Statistic of Indonesia l Chusnul Ch Manan| chusnul@tradingeconomics.com

The Indonesian economy expanded 5.02 percent year-on-year in the third quarter of 2016, compared to an upwardly revised 5.19 percent growth in the June quarter while market estimated a 5.04 percent expansion. While private consumption and investment slowed, government spending and exports declined.

In the September quarter, private consumption advanced 5.01 percent year-on-year, following a 5.04 percent growth in the preceding quarter. Private non-profit expenditure expanded by 6.59 percent (from +6.72 percent). Gross fixed capital formation grew by 4.88 percent (from +5.06 percent). In contrast, government spending declined by 2.97 percent, reversing from a 6.28 percent increase in the June quarter). Exports fell 6.0 percent, faster than a 2.73 percent decline in the second quarter. Imports shrank 3.87 percent (from -3.01 percent).
 
On the production side, information and communication recorded the highest annual growth rate of 9.20 percent, followed by finance & insurance sector (+8.83 percent), transport & storage (+8.20 percent), other services (+7.71 percent), business services (+6.95 percent), construction (+5.69 percent), electricity and gas (+4.89 percent), manufacturing (+4.56 percent), accommodation & food/beverages (+4.55 percent), government administration/defence (+3.81 percent), health care (+4.24 percent), real estate (+3.70 percent), wholesale and retail trade (+3.65 percent), agriculture (+2.8 percent), education services (+1.87 percent), water and waste management (+1.67 percent), mining and quarrying (+0.13 percent).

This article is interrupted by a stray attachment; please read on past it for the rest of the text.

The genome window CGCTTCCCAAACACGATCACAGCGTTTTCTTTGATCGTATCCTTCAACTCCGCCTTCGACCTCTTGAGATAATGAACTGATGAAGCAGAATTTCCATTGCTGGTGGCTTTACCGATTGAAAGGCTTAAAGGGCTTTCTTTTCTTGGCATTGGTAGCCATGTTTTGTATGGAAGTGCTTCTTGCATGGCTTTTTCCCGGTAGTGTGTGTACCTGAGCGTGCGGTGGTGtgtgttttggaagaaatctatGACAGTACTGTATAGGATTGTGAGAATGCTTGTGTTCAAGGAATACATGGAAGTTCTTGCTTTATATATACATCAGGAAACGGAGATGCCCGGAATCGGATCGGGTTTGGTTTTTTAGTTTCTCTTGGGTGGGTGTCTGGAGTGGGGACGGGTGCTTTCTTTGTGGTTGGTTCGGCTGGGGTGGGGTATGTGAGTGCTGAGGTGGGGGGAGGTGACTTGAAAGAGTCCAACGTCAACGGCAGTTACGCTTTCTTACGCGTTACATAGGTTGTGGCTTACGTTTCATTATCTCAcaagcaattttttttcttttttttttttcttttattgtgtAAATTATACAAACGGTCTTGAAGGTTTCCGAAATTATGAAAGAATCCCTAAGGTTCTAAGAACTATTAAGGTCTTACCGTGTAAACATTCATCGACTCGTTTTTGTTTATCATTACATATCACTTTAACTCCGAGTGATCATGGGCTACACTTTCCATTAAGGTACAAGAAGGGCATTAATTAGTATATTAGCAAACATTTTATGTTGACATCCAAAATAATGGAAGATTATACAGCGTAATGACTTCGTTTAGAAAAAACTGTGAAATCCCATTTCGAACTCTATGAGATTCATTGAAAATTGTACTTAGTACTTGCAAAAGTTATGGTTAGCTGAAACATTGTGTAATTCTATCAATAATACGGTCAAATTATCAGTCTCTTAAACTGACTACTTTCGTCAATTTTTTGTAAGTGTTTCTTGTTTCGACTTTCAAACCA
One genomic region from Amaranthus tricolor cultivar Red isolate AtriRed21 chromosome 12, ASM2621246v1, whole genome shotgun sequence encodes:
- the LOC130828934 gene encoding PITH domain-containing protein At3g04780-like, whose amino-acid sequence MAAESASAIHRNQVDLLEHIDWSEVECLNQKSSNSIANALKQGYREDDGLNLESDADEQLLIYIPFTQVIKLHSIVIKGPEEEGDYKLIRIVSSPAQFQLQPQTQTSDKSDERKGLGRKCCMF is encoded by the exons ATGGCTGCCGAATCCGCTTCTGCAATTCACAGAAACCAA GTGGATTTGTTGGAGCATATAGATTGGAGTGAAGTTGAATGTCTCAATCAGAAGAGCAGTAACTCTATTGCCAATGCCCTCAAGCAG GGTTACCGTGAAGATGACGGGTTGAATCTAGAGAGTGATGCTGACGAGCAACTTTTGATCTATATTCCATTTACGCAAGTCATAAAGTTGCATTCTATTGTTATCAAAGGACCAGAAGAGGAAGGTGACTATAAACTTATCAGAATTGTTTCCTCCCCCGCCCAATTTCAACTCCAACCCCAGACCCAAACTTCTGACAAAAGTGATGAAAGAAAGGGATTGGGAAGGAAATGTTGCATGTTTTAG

On a quarterly basis, the economy grew 3.20 percent, following an upwardly revised 4.02 percent grew in the previous three months and below estimates of a 3.22 percent growth. 
 

 




Thursday October 20 2016
Bank Indonesia Unexpectedly Cuts Key Rate to 4.75%
Bank Indonesia | Yekaterina Gucshina | yekaterina@tradingeconomics.com

The Bank Indonesia unexpectedly cut its key interest rate by 25 bps to 4.75 percent at its October 20th, 2016 meeting following a 25bps cut in September. The central bank also lowered its lending facility rate by 25bps to 5.5 percent and reduced its overnight deposit facility rate by 25bps to 4.0 percent. Markets were expecting the central bank to stand pat on monetary policy. Policy makers said that the decision aims to boost growth and lending.

Excerpt from the statement by the Bank Indonesia:

Bank Indonesia believes that the monetary easing is consistent with maintained macroeconomic stability, specifically inflation in 2016 that’s expected to fall near the floor of the target corridor, a better-than-expected current account deficit, bigger trade balance surplus and relatively stable exchange rate. Against a backdrop of global economic moderation, the eased monetary policy is expected to underpin efforts to stimulate domestic demand, including credit, in order to maintain economic growth momentum. Bank Indonesia will continue to coordinate with the government to ensure that inflation control, growth stimulus strenghtening, and implementation of structural reform, are well underway to support sustainable economic growth.